A seedy ostensible poet, Spooner, visits the home of his wealthy and successful counterpart, Hirst. Their conversation suggests that they have come there after meeting in a pub. Further conversation suggests that they knew each other at university and share acquaintances and perhaps even lovers. Hirst's associates/assistants Foster and Briggs do their best to intimidate Spooner.Written by
Jim Beaver <firstname.lastname@example.org>
I recently saw a tape of this from a BBC4 transmission and was completely transfixed from start to finish. I can't begin to offer any explanation of what it's about exactly, or talk with any self assurance about the work of Harold Pinter, but can honestly say that this is like nothing else I've seen. Certainly, for me, the best thing Pinter's written. Even the Homecoming struggles to compete for sheer relentlessness malevolence and florid verbiage. Gielgud and Richardson are pure magic, with great support from Michael Kitchen (a far cry from Foyle) and Terence Rigby. The script is surreal, unsettling and hilarious. Tangental is possibly the best word I can come up with, for Pinter generally in fact, with the characters and context continually shooting off in new directions, so the mind is constantly readjusting itself to what it's being asked to understand. It's often said that Pinter is heir to Beckett (and Joyce even) but this is more real than Beckett and possibly has greater emotional depth. Nowadays people would probably say "multi layered" but "multi dimensional" is possibly more accurate. The exact relationship between the characters remains ambiguous to end, although some clarity does emerge in the last few scenes. To use a much used analogy, it's like listening to an hour and a half of free jazz. An acquired taste, therefore, but for some seeing this will be a truly momentous epiphany.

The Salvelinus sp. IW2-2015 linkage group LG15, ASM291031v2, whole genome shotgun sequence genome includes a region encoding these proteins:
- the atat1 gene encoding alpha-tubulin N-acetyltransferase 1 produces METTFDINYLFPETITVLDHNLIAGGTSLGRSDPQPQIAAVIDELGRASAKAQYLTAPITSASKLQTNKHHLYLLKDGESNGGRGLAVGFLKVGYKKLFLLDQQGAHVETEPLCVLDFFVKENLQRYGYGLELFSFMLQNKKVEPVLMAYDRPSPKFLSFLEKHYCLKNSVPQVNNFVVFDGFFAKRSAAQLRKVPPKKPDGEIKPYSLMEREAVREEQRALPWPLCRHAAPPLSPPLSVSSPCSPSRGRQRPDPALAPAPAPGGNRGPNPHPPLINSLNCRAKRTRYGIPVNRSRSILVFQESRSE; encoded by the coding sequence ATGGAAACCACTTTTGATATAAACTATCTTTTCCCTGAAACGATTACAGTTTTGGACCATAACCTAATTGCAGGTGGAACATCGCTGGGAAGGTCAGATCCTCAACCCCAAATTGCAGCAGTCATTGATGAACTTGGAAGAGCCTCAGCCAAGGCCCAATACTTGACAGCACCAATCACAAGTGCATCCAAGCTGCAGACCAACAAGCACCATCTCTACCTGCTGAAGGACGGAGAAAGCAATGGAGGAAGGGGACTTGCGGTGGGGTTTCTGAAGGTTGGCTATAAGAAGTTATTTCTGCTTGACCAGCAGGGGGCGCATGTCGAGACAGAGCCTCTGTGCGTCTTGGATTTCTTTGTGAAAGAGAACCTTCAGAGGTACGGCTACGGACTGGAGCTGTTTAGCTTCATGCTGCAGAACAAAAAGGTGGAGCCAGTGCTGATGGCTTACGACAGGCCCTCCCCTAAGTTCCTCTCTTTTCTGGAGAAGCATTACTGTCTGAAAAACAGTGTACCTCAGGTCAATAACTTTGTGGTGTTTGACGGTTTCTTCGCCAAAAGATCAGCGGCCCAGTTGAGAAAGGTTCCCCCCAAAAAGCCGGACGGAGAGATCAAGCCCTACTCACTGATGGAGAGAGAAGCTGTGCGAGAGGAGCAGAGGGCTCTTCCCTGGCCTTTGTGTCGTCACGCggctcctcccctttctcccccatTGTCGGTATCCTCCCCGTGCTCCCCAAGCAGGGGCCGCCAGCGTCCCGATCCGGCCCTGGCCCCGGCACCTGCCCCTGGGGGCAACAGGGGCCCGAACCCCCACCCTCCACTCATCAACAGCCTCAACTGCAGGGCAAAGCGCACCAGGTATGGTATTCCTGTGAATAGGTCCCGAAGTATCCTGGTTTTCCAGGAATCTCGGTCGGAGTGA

5 of 5 people found this review helpful.
Was this review helpful to you?
| Report this